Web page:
Is it really true that America’s political and social life has fundamentally changed since its birth? Have we departed from the “golden age” of the founding? If so, when did this change happen, and did the founding itself make the change likely?
These questions, especially whether we can trace America’s problems to the founding, are hotly debated among conservatives, including here at Public Discourse by Philip Muñoz, Patrick Deneen, and Nathan Schlueter. Stephen M. Krason enters the conversation with his new book, The Transformation of the American Democratic Republic. As the title suggests, Krason, a professor of political science and legal studies at Franciscan University of Steubenville, traces a gradual departure from the institutions, principles, and social conditions of the Founding, even though his interpretation of the founders’ views is debatable in many ways.
Krason’s first chapter explains the institutions, principles, and social conditions necessary, in the founders’ view, to sustain a democratic republic. His outline is a broad one, not designed to favor any one interpretation of the founding. He then surveys American history from 1789 to the present to see if and when America departed from its framers’ vision.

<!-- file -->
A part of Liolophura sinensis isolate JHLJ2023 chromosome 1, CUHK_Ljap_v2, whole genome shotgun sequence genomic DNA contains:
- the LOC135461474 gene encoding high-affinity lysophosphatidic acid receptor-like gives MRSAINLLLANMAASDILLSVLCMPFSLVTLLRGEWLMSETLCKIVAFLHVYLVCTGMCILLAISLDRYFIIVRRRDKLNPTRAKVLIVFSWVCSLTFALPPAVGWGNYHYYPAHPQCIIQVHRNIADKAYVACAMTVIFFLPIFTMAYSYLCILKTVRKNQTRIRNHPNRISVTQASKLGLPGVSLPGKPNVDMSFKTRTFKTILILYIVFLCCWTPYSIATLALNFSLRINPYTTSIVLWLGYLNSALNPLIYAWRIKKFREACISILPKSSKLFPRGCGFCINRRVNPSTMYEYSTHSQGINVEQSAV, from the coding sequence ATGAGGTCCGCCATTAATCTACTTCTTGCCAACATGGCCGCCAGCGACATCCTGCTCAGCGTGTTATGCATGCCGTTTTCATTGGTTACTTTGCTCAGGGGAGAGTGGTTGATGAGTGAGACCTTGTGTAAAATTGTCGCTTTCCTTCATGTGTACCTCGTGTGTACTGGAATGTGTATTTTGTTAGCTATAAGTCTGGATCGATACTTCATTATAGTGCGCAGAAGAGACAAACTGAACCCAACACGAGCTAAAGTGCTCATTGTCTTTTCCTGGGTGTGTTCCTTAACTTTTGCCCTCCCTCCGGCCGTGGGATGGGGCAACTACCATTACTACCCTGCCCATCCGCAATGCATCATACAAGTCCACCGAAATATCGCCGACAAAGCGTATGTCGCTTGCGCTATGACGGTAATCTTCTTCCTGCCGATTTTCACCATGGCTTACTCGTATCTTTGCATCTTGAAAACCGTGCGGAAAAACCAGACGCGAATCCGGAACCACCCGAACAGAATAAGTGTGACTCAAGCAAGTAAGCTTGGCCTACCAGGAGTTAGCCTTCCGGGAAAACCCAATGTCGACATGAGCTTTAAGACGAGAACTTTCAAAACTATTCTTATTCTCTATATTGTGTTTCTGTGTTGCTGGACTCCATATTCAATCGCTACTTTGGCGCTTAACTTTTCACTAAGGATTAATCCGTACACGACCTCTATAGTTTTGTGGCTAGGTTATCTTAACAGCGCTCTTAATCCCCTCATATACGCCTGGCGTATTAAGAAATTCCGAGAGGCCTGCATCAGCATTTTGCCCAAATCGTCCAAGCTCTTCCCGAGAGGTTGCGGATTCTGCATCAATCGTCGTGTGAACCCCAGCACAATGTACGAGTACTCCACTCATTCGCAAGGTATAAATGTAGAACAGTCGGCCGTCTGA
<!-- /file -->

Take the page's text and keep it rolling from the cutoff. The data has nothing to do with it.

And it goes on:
Of course, the task is enormously ambitious: Krason spans America’s political, legal, economic, social, and philosophical developments in each major period of our history. His goal isn’t to describe any one era in great depth, but to give an overview that can be compared to the founding era. Krason’s approach has many virtues and the result is a valuable summary of trends in American history.
Krason’s discussion of social developments is especially informative: He notes that even during the 1780s and 1790s, some cultural changes were subverting the founders’ aim to establish a lasting democratic republic by promoting individualism. In American religion in the 1790s, for example, “[m]an was slowly being made the center, displacing God.” And early in American history, more women started working outside the home, which over time transformed the family.
Divorce rates, birth rates, and other social statistics support Krason’s picture of gradual changes in American religion and family life, some of which started immediately after the Constitution was ratified. His focus on social and cultural trends balances out other accounts of American political development that focus exclusively on institutions and principles.